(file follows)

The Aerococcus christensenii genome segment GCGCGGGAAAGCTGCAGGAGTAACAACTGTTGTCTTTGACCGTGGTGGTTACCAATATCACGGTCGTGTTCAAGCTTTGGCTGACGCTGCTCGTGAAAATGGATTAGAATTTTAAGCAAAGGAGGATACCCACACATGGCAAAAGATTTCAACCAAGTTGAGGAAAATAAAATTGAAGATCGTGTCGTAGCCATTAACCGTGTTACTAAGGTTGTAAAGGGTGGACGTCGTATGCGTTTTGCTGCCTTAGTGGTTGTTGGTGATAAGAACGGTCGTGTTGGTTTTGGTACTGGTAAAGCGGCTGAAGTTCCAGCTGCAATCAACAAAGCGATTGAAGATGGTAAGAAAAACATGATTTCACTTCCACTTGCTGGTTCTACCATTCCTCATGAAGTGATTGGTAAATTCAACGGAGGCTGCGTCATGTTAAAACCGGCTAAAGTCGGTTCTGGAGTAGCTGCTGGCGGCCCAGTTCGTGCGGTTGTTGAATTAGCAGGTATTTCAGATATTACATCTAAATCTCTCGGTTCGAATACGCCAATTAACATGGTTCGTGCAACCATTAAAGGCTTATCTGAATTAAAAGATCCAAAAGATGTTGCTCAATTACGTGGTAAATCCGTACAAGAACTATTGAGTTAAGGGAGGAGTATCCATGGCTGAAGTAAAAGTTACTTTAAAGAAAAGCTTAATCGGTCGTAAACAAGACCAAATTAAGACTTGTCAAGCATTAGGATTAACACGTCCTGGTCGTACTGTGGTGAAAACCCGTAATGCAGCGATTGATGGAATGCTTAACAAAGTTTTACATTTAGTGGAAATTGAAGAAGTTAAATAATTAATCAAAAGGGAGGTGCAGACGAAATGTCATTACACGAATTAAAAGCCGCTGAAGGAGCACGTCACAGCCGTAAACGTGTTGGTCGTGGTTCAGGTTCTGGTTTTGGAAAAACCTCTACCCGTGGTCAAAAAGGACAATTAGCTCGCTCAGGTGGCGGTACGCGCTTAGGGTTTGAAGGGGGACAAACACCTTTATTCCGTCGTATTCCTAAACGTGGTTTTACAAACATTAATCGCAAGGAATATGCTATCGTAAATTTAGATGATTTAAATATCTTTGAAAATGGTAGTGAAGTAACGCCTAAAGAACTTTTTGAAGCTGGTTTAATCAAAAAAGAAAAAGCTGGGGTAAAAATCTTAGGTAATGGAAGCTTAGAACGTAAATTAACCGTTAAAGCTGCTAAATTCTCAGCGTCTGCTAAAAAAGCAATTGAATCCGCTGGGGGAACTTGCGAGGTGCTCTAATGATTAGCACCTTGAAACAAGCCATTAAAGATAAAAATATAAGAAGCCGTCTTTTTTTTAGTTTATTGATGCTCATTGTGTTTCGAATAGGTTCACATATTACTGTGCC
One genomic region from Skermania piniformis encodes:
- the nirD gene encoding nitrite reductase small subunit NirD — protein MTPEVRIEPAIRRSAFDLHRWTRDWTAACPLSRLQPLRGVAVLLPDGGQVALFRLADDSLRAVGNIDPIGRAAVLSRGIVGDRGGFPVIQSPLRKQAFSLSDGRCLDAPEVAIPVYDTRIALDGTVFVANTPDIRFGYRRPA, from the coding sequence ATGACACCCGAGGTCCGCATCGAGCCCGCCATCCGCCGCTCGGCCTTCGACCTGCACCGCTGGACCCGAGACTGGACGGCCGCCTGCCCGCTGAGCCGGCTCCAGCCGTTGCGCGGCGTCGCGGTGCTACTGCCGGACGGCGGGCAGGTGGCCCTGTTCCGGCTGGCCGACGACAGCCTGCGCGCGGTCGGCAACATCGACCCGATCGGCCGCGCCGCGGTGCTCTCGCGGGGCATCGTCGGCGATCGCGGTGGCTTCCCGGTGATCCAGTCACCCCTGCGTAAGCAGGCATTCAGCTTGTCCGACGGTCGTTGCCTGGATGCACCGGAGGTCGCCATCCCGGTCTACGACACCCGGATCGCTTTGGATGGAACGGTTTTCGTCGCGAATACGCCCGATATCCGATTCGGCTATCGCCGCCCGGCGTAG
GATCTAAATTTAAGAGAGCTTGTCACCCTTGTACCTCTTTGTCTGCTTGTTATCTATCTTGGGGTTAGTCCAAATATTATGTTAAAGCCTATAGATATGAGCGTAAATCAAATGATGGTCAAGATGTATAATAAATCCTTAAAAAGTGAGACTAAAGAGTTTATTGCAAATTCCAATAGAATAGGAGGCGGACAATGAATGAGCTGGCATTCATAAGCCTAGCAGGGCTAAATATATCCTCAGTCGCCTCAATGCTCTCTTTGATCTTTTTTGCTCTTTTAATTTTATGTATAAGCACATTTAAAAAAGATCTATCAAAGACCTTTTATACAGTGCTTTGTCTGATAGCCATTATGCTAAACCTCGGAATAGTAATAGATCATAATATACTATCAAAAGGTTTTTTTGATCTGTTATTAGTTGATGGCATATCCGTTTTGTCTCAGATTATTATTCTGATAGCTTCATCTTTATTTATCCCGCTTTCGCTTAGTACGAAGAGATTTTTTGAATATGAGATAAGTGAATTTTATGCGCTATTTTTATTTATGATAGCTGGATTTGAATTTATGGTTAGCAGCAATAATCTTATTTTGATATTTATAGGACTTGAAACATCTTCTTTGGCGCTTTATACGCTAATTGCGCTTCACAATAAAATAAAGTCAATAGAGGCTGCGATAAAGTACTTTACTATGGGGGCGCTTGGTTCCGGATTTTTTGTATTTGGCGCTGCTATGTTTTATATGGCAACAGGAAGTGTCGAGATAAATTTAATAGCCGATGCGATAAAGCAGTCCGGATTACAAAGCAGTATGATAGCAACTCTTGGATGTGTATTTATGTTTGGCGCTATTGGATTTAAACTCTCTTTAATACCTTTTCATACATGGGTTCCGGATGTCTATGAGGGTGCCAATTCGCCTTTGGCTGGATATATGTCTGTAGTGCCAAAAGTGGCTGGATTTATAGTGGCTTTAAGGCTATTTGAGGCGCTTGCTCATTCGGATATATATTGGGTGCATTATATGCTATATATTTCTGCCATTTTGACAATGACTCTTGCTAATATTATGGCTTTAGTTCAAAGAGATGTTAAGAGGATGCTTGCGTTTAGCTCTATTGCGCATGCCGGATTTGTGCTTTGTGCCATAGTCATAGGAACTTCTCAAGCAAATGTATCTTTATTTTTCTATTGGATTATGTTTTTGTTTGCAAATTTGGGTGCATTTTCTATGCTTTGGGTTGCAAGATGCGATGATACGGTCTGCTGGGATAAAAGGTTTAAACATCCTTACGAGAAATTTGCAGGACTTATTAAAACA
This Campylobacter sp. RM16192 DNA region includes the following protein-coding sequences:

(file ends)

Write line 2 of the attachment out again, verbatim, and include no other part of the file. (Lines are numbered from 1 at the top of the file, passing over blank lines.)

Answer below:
One genomic region from Skermania piniformis encodes: